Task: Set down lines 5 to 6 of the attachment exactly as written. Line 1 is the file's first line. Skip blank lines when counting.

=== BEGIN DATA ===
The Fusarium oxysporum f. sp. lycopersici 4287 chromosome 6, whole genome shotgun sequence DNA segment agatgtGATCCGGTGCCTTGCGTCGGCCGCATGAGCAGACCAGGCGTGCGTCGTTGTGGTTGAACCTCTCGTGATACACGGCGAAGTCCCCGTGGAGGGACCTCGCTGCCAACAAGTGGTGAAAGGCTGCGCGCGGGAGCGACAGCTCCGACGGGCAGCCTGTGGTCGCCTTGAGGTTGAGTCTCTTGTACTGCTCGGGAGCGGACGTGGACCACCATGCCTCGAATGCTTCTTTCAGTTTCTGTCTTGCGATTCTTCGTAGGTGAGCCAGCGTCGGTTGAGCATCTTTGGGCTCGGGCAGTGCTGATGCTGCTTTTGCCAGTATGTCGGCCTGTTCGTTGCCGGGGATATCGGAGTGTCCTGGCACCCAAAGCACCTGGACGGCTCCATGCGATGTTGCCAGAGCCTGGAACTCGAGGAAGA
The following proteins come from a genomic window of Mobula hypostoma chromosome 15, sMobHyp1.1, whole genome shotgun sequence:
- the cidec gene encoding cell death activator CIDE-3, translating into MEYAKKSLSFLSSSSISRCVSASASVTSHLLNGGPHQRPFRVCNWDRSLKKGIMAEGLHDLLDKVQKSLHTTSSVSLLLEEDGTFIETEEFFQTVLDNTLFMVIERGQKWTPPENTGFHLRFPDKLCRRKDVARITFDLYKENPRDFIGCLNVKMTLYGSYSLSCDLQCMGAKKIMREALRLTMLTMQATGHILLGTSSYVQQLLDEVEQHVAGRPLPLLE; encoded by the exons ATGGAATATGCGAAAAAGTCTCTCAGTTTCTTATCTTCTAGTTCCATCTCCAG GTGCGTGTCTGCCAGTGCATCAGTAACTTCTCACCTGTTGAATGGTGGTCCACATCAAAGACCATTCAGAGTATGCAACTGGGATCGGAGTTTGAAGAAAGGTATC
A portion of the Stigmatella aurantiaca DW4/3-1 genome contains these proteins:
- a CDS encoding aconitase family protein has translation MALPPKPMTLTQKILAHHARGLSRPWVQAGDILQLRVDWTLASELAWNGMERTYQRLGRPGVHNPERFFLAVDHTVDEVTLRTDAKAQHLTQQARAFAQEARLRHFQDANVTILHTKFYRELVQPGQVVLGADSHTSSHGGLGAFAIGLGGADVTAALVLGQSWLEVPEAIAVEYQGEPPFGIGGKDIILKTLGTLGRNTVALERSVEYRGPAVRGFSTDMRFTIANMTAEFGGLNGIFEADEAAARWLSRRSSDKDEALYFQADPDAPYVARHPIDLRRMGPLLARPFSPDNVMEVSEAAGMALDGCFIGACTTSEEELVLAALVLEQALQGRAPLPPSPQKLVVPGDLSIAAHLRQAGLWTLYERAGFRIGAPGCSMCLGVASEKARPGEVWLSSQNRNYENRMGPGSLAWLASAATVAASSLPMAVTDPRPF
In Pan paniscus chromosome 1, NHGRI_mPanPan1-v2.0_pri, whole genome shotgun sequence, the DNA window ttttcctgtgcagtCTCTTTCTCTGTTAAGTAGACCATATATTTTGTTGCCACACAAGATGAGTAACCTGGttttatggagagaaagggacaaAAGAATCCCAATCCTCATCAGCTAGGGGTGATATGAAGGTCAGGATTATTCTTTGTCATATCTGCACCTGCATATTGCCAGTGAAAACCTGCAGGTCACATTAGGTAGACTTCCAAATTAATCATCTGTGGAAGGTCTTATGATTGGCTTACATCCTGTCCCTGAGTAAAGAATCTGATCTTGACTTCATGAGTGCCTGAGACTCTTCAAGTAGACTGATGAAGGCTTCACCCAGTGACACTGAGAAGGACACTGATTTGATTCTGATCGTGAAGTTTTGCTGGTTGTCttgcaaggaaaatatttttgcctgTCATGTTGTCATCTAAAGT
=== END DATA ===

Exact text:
- a CDS encoding aconitase family protein has translation MALPPKPMTLTQKILAHHARGLSRPWVQAGDILQLRVDWTLASELAWNGMERTYQRLGRPGVHNPERFFLAVDHTVDEVTLRTDAKAQHLTQQARAFAQEARLRHFQDANVTILHTKFYRELVQPGQVVLGADSHTSSHGGLGAFAIGLGGADVTAALVLGQSWLEVPEAIAVEYQGEPPFGIGGKDIILKTLGTLGRNTVALERSVEYRGPAVRGFSTDMRFTIANMTAEFGGLNGIFEADEAAARWLSRRSSDKDEALYFQADPDAPYVARHPIDLRRMGPLLARPFSPDNVMEVSEAAGMALDGCFIGACTTSEEELVLAALVLEQALQGRAPLPPSPQKLVVPGDLSIAAHLRQAGLWTLYERAGFRIGAPGCSMCLGVASEKARPGEVWLSSQNRNYENRMGPGSLAWLASAATVAASSLPMAVTDPRPF
In Pan paniscus chromosome 1, NHGRI_mPanPan1-v2.0_pri, whole genome shotgun sequence, the DNA window ttttcctgtgcagtCTCTTTCTCTGTTAAGTAGACCATATATTTTGTTGCCACACAAGATGAGTAACCTGGttttatggagagaaagggacaaAAGAATCCCAATCCTCATCAGCTAGGGGTGATATGAAGGTCAGGATTATTCTTTGTCATATCTGCACCTGCATATTGCCAGTGAAAACCTGCAGGTCACATTAGGTAGACTTCCAAATTAATCATCTGTGGAAGGTCTTATGATTGGCTTACATCCTGTCCCTGAGTAAAGAATCTGATCTTGACTTCATGAGTGCCTGAGACTCTTCAAGTAGACTGATGAAGGCTTCACCCAGTGACACTGAGAAGGACACTGATTTGATTCTGATCGTGAAGTTTTGCTGGTTGTCttgcaaggaaaatatttttgcctgTCATGTTGTCATCTAAAGT